It’s September, and Duke students aren’t the only folks on campus in back-to-school mode. On the contrary, we here at the Duke Digital Repository are gearing up to begin promoting our research data curation services in real earnest. Over the last eight months, our four new research data staff have been busy getting to know the campus and the libraries, getting to know the repository itself and the tools we’re working with, and establishing a workflow. Now we’re ready to begin actively recruiting research data depositors!
As our colleagues in Data and Visualization Services noted in a presentation just last week, we’re aiming to scale up our data services in a big way by engaging researchers at all stages of the research lifecycle, not just at the very end of a research project. We hope to make this effort a two-front one. Through a series of ongoing workshops and consultations, the Research Data Management Consultants aspire to help researchers develop better data management habits and take the longterm preservation and re-use of their data into account when designing a project or applying for grants. On the back-end of things, the Content Analysts will be able to carry out many of the manual tasks that facilitate that longterm preservation and re-use, and are beginning to think about ways in which to tweak our existing software to better accommodate the needs of capital-D Data.
This past spring, the Data Management Consultants carried out a series of workshops intending to help researchers navigate the often muddy waters of data management and data sharing; topics ranged from available and useful tools to the occasionally thorny process of obtaining consent for–and the re-use of–data from human subjects.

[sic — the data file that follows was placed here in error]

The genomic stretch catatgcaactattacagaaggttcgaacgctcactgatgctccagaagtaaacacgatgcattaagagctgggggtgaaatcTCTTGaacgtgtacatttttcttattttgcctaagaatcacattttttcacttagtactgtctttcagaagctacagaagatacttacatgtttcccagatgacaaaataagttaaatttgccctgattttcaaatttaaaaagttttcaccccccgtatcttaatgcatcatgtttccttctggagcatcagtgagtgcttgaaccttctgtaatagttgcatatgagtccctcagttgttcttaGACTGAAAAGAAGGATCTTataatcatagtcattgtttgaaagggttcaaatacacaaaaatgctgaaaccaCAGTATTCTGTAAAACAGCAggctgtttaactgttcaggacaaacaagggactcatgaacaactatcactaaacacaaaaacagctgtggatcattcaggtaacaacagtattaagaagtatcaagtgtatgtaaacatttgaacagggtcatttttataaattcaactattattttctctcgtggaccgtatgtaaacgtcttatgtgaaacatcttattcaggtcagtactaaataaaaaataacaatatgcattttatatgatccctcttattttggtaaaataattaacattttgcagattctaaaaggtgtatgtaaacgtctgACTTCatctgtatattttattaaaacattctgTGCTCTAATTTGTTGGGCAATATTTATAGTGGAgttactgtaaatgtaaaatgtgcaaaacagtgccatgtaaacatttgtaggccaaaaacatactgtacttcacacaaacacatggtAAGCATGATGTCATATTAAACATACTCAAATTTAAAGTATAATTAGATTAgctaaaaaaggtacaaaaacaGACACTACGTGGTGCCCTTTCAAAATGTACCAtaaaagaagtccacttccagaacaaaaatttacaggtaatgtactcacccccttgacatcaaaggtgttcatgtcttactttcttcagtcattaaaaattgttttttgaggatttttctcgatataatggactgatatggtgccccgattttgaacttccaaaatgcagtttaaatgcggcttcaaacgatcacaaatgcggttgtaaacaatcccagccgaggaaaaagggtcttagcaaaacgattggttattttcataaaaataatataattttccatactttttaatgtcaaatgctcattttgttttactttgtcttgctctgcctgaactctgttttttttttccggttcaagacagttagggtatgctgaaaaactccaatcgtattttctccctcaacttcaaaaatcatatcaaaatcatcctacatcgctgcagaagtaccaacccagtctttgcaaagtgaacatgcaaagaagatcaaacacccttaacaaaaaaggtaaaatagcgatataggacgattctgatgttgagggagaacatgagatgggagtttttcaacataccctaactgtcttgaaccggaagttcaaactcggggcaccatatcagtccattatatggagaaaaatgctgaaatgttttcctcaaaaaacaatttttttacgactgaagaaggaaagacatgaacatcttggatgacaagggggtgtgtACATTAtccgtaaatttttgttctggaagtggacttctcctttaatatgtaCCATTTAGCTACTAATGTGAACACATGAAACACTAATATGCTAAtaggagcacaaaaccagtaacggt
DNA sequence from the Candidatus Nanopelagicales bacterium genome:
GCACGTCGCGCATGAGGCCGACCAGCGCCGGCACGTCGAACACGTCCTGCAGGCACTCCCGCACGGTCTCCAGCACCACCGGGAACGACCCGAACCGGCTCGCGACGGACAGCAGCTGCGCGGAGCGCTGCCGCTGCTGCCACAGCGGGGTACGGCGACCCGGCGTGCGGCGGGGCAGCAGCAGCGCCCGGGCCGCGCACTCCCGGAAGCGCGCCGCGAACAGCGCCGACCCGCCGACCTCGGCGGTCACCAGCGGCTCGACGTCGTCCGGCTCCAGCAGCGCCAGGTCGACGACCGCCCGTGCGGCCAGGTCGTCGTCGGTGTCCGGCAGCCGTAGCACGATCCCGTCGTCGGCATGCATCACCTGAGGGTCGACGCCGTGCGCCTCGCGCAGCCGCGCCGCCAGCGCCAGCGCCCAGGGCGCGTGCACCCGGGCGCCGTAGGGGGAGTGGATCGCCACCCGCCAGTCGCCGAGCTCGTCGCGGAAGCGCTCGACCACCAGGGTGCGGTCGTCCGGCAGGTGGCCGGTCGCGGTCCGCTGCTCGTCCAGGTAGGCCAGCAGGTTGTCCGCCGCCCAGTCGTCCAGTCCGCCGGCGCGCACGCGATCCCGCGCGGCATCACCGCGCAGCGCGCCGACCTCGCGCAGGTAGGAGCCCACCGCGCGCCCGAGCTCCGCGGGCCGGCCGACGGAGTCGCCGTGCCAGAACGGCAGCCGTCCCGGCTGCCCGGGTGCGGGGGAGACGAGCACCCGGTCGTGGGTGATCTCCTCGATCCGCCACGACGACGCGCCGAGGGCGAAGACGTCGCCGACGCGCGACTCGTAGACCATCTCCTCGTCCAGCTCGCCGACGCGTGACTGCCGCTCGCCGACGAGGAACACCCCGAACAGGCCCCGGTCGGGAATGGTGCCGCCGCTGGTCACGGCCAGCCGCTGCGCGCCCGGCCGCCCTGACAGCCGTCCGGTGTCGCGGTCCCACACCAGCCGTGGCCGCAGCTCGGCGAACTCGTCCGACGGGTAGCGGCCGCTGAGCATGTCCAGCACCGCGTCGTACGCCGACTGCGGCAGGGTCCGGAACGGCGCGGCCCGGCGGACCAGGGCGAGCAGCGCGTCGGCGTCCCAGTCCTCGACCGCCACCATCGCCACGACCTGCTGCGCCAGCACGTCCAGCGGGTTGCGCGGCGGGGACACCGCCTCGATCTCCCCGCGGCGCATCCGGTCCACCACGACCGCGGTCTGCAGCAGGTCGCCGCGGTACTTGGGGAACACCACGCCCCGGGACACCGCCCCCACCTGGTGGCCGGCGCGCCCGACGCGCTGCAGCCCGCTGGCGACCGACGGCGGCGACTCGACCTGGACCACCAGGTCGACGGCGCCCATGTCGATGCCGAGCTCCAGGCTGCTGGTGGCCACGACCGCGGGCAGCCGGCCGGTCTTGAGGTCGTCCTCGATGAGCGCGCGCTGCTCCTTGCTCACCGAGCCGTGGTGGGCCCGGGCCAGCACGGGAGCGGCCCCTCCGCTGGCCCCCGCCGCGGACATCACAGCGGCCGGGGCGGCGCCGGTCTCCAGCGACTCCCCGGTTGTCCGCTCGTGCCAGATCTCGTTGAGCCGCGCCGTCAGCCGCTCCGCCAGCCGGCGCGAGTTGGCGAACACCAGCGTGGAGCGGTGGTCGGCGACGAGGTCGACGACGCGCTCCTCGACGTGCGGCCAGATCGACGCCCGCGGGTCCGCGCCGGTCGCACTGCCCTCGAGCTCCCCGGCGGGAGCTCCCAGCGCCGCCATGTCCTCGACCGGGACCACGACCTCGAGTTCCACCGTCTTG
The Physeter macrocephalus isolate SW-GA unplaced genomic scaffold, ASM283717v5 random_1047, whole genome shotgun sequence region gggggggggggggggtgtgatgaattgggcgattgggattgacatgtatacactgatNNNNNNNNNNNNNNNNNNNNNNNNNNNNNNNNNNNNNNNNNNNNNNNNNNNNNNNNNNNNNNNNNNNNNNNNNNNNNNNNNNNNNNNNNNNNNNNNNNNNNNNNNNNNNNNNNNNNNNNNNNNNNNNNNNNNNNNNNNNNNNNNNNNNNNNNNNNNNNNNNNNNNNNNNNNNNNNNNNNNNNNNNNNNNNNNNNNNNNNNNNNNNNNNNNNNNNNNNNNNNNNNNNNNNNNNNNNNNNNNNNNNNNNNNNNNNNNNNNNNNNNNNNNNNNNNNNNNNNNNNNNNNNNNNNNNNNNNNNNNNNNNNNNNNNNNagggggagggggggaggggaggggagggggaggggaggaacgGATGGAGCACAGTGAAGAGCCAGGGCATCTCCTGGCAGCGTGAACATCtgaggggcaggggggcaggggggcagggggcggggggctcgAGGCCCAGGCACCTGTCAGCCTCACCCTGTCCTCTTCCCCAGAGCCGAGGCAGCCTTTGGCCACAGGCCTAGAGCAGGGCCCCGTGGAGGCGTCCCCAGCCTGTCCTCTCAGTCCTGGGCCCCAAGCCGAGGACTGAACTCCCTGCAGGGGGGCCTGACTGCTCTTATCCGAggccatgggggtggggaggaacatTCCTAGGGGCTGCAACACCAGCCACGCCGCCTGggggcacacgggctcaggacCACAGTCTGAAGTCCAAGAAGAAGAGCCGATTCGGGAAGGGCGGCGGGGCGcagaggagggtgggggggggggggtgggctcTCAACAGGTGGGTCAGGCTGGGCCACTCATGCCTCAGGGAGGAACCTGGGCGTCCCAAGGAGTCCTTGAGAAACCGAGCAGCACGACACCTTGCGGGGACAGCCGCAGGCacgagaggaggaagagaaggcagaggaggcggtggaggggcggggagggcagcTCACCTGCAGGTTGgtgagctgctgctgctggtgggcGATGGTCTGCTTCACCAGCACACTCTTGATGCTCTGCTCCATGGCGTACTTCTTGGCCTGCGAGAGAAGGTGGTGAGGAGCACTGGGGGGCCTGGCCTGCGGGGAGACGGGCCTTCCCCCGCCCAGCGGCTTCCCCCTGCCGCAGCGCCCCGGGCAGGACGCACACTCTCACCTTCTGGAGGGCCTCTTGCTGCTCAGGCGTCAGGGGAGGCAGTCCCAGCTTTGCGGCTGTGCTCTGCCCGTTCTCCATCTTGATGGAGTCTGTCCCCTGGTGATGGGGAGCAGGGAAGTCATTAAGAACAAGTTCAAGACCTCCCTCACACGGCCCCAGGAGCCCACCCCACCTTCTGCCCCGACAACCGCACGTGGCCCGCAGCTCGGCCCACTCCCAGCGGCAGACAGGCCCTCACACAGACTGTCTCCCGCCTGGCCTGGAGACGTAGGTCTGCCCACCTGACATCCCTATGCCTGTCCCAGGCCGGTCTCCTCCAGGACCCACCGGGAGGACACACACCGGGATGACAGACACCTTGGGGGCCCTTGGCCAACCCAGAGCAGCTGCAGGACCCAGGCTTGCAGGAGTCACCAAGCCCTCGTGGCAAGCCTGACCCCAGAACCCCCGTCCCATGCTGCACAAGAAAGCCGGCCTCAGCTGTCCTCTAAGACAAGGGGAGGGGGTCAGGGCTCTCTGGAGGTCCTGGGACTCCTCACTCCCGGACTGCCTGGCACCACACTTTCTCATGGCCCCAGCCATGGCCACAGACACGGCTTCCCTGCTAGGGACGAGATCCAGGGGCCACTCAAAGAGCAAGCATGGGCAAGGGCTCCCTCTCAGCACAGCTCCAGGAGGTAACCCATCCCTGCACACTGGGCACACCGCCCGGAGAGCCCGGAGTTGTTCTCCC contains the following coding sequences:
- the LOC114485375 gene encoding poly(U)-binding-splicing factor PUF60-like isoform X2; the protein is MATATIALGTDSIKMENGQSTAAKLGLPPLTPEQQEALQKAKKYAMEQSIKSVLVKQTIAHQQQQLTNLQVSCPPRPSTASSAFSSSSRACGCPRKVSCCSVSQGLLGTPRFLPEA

Looking forward to the fall, the RDM consultants are planning another series of workshops to expand on the sessions given in the spring, covering new tools and strategies for managing research output. One of the tools we’re most excited to share is the Open Science Framework (OSF) for Institutions, which Duke joined just this spring. OSF is a powerful project management tool that helps promote transparency in research and allows scholars to associate their work and projects with Duke.
On the back-end of things, much work has been done to shore up our existing workflows, and a number of policies–both internal and external–have been met with approval by the Repository Program Committee. The Content Analysts continue to become more familiar with the available repository tools, while weighing in on ways in which we can make the software work better. The better part of the summer was devoted to collecting and analyzing requirements from research data stakeholders (among others), and we hope to put those needs in the development spotlight later this fall.
All of this is to say: we’re ready for it, so bring us your data!
Born digital archival material present unique challenges to representation, access, and discovery in the DDR. A hard drive arrives at the archives and we want to preserve and provide access to the files. In addition to the content of the files, it’s often important to preserve to some degree the organization of the material on the hard drive in nested directories.
One challenge to representing complex inter-object relationships in the repository is the repository’s relatively simple object model. A collection contains one or more items. An item contains one or more components. And a component has one or more data streams. There’s no accommodation in this model for complex groups and hierarchies of items. We tend to talk about this as a limitation, but it also makes it possible to provide search and discovery of a wide range of kinds and arrangements of materials in a single repository and forces us to make decisions about how to model collections in sustainable and consistent ways. But we still need to preserve and provide access to the original structure of the material.
One approach is to ingest the disk image or a zip archive of the directories and files and store the content as a single file in the repository. This approach is straightforward, but makes it impossible to search for individual files in the repository or to understand much about the content without first downloading and unarchiving it.